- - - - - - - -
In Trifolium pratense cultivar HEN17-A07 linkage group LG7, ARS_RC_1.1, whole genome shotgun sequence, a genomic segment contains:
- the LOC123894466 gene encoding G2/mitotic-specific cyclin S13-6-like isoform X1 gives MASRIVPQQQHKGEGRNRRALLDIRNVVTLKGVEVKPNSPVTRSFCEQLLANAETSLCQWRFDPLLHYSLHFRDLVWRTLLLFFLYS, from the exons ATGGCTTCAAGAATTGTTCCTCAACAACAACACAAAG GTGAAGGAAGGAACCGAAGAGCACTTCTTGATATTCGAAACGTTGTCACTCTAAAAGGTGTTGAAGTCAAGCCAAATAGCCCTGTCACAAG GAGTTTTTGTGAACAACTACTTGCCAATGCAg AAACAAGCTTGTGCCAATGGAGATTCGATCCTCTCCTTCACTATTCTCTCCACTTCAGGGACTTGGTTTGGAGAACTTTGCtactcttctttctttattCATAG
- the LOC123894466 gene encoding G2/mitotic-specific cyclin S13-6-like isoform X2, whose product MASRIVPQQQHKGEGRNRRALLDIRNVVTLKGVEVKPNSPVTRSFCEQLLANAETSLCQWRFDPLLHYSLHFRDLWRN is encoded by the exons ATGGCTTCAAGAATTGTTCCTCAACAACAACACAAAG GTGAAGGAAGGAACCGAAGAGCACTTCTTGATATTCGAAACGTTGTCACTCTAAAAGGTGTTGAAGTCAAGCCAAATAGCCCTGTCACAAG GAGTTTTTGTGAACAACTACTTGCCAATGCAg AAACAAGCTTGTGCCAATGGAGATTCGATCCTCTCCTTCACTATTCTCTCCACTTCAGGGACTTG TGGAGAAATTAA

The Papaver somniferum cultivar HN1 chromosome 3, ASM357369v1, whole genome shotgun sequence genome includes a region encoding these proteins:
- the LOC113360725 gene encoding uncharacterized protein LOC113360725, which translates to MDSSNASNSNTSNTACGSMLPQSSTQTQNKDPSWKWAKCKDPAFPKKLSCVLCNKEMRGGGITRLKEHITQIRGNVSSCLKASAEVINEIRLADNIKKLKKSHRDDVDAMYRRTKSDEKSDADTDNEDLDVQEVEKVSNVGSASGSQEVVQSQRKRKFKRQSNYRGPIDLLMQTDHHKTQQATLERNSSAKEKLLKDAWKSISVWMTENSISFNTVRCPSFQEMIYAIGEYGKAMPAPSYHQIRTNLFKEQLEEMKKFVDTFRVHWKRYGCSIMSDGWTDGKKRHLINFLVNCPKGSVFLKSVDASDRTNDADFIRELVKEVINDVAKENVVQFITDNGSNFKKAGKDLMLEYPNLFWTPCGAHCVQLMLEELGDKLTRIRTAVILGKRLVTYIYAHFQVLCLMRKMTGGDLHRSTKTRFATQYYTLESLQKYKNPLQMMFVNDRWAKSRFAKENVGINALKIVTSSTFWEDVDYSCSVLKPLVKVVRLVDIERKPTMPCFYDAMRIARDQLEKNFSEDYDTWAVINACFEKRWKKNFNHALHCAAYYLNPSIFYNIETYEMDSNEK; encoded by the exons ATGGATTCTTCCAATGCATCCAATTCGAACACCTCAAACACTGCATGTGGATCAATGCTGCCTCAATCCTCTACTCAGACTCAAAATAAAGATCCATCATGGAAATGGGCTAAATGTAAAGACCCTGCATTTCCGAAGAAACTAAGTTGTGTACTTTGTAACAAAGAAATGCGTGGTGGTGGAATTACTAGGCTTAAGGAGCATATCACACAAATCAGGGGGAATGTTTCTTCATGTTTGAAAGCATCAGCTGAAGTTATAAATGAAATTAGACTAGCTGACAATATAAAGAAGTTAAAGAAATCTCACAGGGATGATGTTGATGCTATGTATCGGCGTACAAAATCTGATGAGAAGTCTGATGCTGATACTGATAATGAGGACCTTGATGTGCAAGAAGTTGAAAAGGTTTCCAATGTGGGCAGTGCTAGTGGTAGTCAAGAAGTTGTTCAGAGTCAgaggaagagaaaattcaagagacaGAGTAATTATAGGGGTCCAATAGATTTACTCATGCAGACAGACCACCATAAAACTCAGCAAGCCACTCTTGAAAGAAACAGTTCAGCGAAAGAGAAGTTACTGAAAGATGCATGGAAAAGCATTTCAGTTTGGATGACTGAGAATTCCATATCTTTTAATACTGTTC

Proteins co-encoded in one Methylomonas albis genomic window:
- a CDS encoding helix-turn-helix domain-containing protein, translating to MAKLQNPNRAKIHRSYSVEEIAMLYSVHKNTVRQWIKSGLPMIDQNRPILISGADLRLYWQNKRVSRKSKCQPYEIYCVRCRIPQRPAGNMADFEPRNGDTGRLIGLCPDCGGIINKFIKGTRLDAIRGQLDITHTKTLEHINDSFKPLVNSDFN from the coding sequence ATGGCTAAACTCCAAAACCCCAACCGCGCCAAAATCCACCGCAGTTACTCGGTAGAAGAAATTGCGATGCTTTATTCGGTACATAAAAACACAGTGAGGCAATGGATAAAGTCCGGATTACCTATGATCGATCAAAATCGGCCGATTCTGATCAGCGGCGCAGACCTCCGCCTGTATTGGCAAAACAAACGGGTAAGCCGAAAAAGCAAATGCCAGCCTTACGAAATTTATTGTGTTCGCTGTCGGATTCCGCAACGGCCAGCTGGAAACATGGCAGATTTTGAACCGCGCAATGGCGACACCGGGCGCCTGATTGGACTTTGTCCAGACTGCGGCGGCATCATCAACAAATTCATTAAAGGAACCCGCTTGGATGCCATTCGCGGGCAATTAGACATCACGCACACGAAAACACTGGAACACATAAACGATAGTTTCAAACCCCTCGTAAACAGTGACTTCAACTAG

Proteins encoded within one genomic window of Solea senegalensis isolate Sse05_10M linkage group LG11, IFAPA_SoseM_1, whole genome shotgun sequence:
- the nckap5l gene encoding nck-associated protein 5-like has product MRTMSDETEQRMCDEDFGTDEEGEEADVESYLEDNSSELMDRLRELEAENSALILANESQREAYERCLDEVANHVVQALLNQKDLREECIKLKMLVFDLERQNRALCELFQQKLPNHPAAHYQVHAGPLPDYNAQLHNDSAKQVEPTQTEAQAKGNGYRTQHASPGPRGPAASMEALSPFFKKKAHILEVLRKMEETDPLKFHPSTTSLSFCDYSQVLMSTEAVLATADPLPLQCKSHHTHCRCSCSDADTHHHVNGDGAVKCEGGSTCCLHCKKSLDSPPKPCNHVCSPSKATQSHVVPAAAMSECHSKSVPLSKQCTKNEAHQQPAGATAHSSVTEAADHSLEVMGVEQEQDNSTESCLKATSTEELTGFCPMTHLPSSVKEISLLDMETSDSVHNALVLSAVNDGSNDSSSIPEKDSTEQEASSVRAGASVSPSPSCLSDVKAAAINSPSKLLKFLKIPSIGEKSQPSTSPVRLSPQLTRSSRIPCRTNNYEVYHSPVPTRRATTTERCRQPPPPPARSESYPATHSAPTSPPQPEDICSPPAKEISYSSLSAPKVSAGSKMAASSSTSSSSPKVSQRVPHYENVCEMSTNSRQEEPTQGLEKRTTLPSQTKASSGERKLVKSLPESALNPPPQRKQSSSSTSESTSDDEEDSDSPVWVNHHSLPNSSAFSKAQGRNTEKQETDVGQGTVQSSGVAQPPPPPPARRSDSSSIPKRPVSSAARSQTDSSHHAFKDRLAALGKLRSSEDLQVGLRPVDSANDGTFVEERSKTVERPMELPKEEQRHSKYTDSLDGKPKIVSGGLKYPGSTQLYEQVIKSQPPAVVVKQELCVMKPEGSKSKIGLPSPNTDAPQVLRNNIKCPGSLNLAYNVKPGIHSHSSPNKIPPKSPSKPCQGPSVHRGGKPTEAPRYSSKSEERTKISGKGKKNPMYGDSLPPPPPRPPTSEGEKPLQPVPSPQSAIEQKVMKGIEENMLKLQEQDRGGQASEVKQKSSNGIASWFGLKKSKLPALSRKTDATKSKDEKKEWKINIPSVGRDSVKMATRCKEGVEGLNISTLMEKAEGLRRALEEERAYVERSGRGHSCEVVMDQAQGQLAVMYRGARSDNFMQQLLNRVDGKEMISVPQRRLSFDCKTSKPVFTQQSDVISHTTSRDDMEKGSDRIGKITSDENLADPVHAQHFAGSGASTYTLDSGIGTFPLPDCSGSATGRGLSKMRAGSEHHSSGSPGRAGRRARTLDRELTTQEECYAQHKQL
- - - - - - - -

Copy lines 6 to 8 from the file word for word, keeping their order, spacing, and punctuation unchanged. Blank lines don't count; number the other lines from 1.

Proteins co-encoded in one Methylomonas albis genomic window:
- a CDS encoding helix-turn-helix domain-containing protein, translating to MAKLQNPNRAKIHRSYSVEEIAMLYSVHKNTVRQWIKSGLPMIDQNRPILISGADLRLYWQNKRVSRKSKCQPYEIYCVRCRIPQRPAGNMADFEPRNGDTGRLIGLCPDCGGIINKFIKGTRLDAIRGQLDITHTKTLEHINDSFKPLVNSDFN from the coding sequence ATGGCTAAACTCCAAAACCCCAACCGCGCCAAAATCCACCGCAGTTACTCGGTAGAAGAAATTGCGATGCTTTATTCGGTACATAAAAACACAGTGAGGCAATGGATAAAGTCCGGATTACCTATGATCGATCAAAATCGGCCGATTCTGATCAGCGGCGCAGACCTCCGCCTGTATTGGCAAAACAAACGGGTAAGCCGAAAAAGCAAATGCCAGCCTTACGAAATTTATTGTGTTCGCTGTCGGATTCCGCAACGGCCAGCTGGAAACATGGCAGATTTTGAACCGCGCAATGGCGACACCGGGCGCCTGATTGGACTTTGTCCAGACTGCGGCGGCATCATCAACAAATTCATTAAAGGAACCCGCTTGGATGCCATTCGCGGGCAATTAGACATCACGCACACGAAAACACTGGAACACATAAACGATAGTTTCAAACCCCTCGTAAACAGTGACTTCAACTAG

Proteins encoded within one genomic window of Solea senegalensis isolate Sse05_10M linkage group LG11, IFAPA_SoseM_1, whole genome shotgun sequence: